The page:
Published: 00:00, 10 June 2015
| Updated: 15:35, 10 June 2015
A town will time-travel back to the days of Victorian England during its annual Dickens Festival.
Broadstairs will come alive on Saturday for the opening parade from the war memorial in Pierremont Park to Victoria Gardens overlooking Viking Bay.
Many of the characters that inhabited the pages of Dickens’s most famous novels will be on view, while ladies and gentlemen will parade in beautifully-designed period costumes.
The parade begins at 2.30pm, but the day begins at 10am with a Victorian country fair in Victoria Gardens; it will stay there until the festival ends on Friday, June 19.
Entertainment that night will include a production of Barnaby Rudge, adapted from the Charles Dickens novel by John Goodrum and centred on The Warren, the scene of a long-ago murder.
It will be performed nightly at the Sarah Thorne Memorial Theatre between Saturday and Wednesday, June 17, at 7.30pm, with a Sunday matinee on June 14 at 4pm.
There will also be a concert by Thanet Male Voice Choir on Saturday’s opening night, at Holy Trinity Church at 7.45pm.
A huge variety of events continuing throughout the week will include a free dog show at 2pm on Sunday in Victoria Gardens, a free beach party at Viking Bay from 11.30am on Monday, June 15, a talk on the history of Manston Airport in the marquee in Victoria Gardens on Tuesday, June 16, at 1.30pm and a free Mad Hatter’s Tea Party at the bandstand at 2.30pm on Wednesday, June 17.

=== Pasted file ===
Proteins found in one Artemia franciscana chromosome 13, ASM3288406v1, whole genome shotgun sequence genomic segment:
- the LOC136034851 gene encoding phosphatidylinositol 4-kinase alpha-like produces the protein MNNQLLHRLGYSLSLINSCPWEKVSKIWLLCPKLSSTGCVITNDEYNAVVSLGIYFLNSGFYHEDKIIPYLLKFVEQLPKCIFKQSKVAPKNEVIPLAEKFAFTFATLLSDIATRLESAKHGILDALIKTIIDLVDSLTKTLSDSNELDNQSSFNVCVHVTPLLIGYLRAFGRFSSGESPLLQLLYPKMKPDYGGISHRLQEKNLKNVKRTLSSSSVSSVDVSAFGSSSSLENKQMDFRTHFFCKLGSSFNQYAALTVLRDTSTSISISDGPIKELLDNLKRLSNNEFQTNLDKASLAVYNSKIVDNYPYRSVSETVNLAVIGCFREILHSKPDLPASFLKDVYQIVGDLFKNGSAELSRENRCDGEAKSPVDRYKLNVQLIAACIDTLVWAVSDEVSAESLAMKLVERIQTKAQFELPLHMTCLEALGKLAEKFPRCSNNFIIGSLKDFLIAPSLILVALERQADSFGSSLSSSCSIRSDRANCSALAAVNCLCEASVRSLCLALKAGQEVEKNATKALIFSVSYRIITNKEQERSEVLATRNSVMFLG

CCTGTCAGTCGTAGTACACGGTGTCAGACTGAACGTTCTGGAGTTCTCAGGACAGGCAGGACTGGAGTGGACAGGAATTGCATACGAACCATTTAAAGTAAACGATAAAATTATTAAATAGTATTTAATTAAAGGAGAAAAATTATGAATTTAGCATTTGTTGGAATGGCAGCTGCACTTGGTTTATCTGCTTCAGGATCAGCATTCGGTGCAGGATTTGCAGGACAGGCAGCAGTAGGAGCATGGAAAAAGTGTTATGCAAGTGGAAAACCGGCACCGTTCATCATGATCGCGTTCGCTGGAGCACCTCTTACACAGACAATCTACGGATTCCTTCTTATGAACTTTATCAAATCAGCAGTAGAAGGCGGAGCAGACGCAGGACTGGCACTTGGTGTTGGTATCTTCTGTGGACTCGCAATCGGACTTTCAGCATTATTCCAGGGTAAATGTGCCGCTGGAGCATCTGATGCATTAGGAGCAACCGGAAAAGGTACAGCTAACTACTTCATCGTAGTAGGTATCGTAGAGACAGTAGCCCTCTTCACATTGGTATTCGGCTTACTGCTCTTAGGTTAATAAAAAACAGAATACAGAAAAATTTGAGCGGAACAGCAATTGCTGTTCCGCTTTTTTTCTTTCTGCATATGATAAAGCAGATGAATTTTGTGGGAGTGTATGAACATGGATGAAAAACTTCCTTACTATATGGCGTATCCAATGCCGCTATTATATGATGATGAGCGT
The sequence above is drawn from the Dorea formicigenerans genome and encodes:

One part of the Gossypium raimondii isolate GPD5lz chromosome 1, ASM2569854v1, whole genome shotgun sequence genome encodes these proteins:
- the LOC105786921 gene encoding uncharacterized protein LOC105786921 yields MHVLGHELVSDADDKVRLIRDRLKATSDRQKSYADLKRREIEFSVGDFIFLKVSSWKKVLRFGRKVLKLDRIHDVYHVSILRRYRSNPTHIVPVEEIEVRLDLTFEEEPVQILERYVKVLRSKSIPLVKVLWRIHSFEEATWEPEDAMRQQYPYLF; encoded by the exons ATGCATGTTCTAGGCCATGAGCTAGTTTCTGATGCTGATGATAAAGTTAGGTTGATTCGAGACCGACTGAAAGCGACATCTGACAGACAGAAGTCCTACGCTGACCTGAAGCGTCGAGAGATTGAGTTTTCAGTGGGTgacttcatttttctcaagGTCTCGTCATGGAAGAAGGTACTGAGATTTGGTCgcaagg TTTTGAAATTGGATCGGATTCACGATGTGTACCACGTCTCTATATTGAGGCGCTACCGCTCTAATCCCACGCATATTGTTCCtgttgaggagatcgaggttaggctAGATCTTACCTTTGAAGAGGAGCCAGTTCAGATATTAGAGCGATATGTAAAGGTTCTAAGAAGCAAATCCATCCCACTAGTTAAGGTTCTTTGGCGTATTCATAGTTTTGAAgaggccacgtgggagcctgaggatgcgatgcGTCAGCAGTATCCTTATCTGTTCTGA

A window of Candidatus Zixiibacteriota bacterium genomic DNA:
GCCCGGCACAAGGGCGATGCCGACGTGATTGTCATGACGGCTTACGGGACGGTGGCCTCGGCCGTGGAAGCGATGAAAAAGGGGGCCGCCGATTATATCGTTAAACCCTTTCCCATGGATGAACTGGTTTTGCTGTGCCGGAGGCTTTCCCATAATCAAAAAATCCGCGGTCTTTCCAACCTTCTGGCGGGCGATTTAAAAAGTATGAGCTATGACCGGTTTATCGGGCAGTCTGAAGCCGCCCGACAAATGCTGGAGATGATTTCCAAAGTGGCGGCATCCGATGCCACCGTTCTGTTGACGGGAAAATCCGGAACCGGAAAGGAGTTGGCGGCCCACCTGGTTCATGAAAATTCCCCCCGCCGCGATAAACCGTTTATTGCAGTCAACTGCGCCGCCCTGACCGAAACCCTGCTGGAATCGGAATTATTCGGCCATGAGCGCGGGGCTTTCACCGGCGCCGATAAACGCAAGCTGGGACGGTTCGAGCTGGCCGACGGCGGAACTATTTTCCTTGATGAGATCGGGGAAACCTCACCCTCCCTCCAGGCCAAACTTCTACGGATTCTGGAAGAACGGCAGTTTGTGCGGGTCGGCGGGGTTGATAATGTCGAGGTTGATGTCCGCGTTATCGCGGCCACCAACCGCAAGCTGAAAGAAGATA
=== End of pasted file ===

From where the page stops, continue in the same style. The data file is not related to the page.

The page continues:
Festival programmes are widely available in Broadstairs shops and at the tourist information kiosk. Barnaby Rudge tickets cost £10.50 for adults and £5.50 for children in advance, or £12.50 and £6.50 at the door. Thanet Male Voice Choir tickets cost £6. History of Manston Airport tickets cost £1. Email firstname.lastname@example.org. Visit www.broadstairsdickens festival.co.uk.
Charles Dickens visited Broadstairs regularly from 1837 until 1859 and wrote about the town in his short story Our English Watering-Place.
Broadstairs Dickens Festival was launched in 1937 to mark the centenary of Dickens’s first visit by Gladys Waterer, a former resident at Dickens House.
It was launched with a staging of David Copperfield and publicised by people in Victorian dress. Apart from during the Second World War the festival has been held annually in the third week of June ever since. Visit www.broadstairsdickens festival.co.uk.
More by this authorJo Roberts
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